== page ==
A fascinating story has emerged during the past week concerning the arrival of Argentine supporters in South Africa, among them many leaders of supporter groups from various clubs in Argentina, effectively gangsters, referred to as Barrabravas at home. Incredibly, about 30 are said to have arrived at the World Cup on the same plane carrying the national team with all its superstars and Maradona. Ten of the arrivals have already been deported back to Buenos Aires. Of the remainder, most have shacked up at a boarding school near Pretoria where they have caused no problems so far, though journalists have been cautioned not to come around asking questions. A plane load carrying 238 more Argentine supporters is set for arrival on Wednesday.
To understand the situation, it is necessary to understand Argentine futbol culture. Every club in Argentina, whatever the echelon, has not only “civilian” supporters but also hard core contingents integrally associated with the club. Everywhere the club plays, this group of supporters delivers a tremendous spectacle with songs, banners, flares in solidarity with the club they live for. This is essential to the Argentine sporting experience. Conversely, in a lifeless stadium without the incendiary atmosphere, the appeal of the encounter becomes greatly diminished. The electricity in the stadium is every bit as important as the match itself, if not more, and the people that create and deliver this atmosphere on the standing room only terraces of the stadiums are the Barrabravas.
Barrabravas are effectively organized with comandantes, sub-comandantes and soldiers. They are on hand wherever their club plays in the world. The leaders have relationships with the club presidents and often receive money for travel to away matches and procurement of flags or banners. They do not have to buy tickets. Their ingress is assured by the club bosses, partly for want, partly out of fear. Their contribution to the spectacle is so essential that often they deliver the entire spectacle. Many players strongly identify with the Barras, having risen from the same economic ranks of society. Idolized players receive mass adulation from the Barrabravas, which Diego – for instance – described as the greatest feeling in the world, but out of favor players can become targets after poor performances. Over time, the Barra leaders also developed strong economic power. Barras run everything around the stadiums, including game day businesses like food stands, parking and shirt sales. There are no commissioners, no licensing, no corporations, no behavior control – only popular culture in Argentine stadiums.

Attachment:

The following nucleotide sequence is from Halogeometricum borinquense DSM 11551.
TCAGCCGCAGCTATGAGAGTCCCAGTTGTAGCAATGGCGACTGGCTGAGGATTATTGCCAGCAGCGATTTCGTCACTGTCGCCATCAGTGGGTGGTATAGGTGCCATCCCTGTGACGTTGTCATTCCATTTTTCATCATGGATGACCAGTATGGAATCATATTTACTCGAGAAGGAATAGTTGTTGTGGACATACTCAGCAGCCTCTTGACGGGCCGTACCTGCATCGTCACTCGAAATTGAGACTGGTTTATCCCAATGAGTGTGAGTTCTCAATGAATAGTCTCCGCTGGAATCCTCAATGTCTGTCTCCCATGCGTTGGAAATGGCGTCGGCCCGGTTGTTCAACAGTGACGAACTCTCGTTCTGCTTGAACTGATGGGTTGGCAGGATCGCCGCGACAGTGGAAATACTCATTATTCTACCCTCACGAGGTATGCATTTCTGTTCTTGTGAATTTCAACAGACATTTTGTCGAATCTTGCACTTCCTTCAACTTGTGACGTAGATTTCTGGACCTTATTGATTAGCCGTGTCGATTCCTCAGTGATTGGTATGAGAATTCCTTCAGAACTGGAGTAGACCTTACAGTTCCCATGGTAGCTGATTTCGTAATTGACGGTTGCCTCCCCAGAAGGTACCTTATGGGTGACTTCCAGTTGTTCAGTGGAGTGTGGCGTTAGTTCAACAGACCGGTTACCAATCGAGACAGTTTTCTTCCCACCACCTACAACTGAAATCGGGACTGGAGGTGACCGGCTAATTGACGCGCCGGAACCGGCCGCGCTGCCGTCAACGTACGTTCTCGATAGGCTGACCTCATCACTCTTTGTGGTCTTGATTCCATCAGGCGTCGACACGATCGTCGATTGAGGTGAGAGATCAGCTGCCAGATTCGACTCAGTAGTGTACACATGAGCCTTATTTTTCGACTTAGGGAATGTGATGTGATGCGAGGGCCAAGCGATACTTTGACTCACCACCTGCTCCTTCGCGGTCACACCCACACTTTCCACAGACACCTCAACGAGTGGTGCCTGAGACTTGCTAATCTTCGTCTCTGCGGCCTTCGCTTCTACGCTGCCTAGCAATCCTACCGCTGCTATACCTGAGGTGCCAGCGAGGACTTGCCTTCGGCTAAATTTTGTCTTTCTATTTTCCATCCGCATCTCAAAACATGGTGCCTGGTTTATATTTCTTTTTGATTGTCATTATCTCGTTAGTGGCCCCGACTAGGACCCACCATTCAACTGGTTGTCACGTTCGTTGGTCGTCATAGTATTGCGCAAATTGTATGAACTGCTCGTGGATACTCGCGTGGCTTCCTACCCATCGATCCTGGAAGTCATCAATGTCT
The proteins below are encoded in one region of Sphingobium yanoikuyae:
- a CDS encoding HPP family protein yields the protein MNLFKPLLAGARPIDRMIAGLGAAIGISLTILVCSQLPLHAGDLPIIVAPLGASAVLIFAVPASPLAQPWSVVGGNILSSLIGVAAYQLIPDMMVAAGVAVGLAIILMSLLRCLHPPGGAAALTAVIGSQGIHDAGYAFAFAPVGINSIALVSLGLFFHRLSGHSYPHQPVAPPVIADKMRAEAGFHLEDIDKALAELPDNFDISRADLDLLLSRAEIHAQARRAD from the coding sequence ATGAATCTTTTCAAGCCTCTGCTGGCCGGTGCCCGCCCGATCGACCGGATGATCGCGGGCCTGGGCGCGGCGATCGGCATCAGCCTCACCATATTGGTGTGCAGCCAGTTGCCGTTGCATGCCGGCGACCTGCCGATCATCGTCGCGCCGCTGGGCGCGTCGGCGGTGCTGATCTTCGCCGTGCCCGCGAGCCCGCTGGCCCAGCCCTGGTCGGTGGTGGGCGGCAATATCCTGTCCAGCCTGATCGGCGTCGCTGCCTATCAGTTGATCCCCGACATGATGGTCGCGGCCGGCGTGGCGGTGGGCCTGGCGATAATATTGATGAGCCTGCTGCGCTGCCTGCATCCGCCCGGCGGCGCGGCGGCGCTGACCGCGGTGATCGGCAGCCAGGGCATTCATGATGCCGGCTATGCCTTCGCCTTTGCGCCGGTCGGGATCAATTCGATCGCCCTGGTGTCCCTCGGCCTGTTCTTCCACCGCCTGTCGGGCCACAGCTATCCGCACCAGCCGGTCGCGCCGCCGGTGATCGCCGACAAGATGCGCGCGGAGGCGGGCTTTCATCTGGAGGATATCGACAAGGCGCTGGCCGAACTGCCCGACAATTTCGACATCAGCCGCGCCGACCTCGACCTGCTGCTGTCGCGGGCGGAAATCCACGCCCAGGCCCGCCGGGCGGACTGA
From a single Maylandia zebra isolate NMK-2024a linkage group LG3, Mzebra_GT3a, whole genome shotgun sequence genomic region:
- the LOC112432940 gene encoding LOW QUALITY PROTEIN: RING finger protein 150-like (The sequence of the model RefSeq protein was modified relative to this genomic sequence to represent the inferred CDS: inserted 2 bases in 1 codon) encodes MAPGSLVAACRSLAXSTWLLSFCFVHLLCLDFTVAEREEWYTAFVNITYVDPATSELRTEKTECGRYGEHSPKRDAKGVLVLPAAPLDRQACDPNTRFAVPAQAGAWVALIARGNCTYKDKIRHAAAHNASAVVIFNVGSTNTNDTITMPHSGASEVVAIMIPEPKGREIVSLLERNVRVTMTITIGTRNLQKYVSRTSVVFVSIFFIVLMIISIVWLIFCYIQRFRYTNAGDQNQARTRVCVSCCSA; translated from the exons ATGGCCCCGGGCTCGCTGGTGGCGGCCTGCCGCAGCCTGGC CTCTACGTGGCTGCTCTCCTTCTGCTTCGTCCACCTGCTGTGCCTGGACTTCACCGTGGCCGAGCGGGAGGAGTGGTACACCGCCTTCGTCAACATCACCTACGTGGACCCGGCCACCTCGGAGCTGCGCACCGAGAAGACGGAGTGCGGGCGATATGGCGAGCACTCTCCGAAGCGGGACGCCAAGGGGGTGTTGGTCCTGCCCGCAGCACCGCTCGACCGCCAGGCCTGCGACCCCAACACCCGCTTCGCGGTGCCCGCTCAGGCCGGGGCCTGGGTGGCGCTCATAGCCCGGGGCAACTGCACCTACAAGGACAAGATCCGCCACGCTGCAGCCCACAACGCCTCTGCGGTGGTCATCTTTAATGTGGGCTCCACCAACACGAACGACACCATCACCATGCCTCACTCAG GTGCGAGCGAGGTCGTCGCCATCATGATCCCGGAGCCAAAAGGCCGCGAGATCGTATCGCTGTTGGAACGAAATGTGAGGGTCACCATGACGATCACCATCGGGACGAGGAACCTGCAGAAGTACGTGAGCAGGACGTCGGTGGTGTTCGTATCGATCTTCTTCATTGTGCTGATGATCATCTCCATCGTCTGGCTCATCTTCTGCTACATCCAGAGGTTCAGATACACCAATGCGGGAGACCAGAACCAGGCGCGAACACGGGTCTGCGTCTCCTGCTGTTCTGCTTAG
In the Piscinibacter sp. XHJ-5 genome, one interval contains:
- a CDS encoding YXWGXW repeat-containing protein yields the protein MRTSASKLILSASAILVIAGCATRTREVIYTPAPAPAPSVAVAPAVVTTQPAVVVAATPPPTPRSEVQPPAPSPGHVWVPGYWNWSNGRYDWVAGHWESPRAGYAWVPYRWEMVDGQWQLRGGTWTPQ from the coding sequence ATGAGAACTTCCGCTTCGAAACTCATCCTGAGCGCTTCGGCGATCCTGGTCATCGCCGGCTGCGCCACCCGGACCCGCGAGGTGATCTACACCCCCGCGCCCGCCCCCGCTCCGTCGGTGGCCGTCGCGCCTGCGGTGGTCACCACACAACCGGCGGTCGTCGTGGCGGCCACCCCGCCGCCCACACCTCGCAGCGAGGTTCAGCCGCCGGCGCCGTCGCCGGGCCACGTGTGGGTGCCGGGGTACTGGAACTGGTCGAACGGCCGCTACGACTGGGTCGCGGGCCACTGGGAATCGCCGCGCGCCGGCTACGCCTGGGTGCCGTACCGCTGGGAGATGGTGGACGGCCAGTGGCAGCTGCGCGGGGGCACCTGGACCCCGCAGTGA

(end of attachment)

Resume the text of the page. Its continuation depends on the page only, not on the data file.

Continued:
During the past couple of years, with an eye on the World Cup, some Barras have tried to expand this kind of relationship to the national team. In exchange for a promise to restrain from violence, Barrabravas from a number of clubs organized themselves into a union of sort called Hinchadas Unidas de Argentina (HUA). The political leader of HUA, Marcelo Mello, is widely viewed as connected to the government of Cristina Fernandez and her husband, former President Nestor Kirschner. Mello is seen also as the financial linchpin of HUA. Clearly many Barras, most of whom come from the poorest barrios of Buenos Aires, lack the resources to get to South Africa and all have received money that ultimately came from the government for their trip to the World Cup. Mello wants that special Argentine stadium atmosphere to be with the national team and his project brought to South Africa the characters that can deliver it.
Not all got to stay. The ten sent back to Buenos Aires included notorious gangsters Pablo “Bebote” Alvarez, the leader of the Independiente Barrabravas, Andres “Pillin” Bracamonte, chief of the Rosario Central Barrabravas known as Los Guerreros, Julio Cesar “Cara de Goma” Navarro, Bracamonte’s right hand man, and Sergio Gustavo “Flay” Roldan, the leader of San Martin Tucuman who is about to be prosecuted for the murder of a rival fan, yet was still allowed to board a plane in Buenos Aires because the paperwork of his case was not filed yet. Other Barras deported were three leaders of Huracan and two leaders of Lanus. On Sunday Barrabravas associated with San Lorenzo and Racing were seen at the airport setting off for Africa, while tomorrow member of Boca Juniors “La 12” and core Estudiantes La Plata Barras were set to go.
All in all, it is a phenomenon unique to Argentina. Whatever the world thinks of this, for the Argentine players to have the Barrabravas on hand is like home-cooking. Their presence generates an energy and a confidence that the players thrive on. All Argentines know that many Barras are hard core gangsters, legendary for a violent history, but also the thrilling half of the show. They raise the sensational side of the match up to a spectacular level and for that they are not only tolerated, but often aided and abetted, as is the case now in Africa.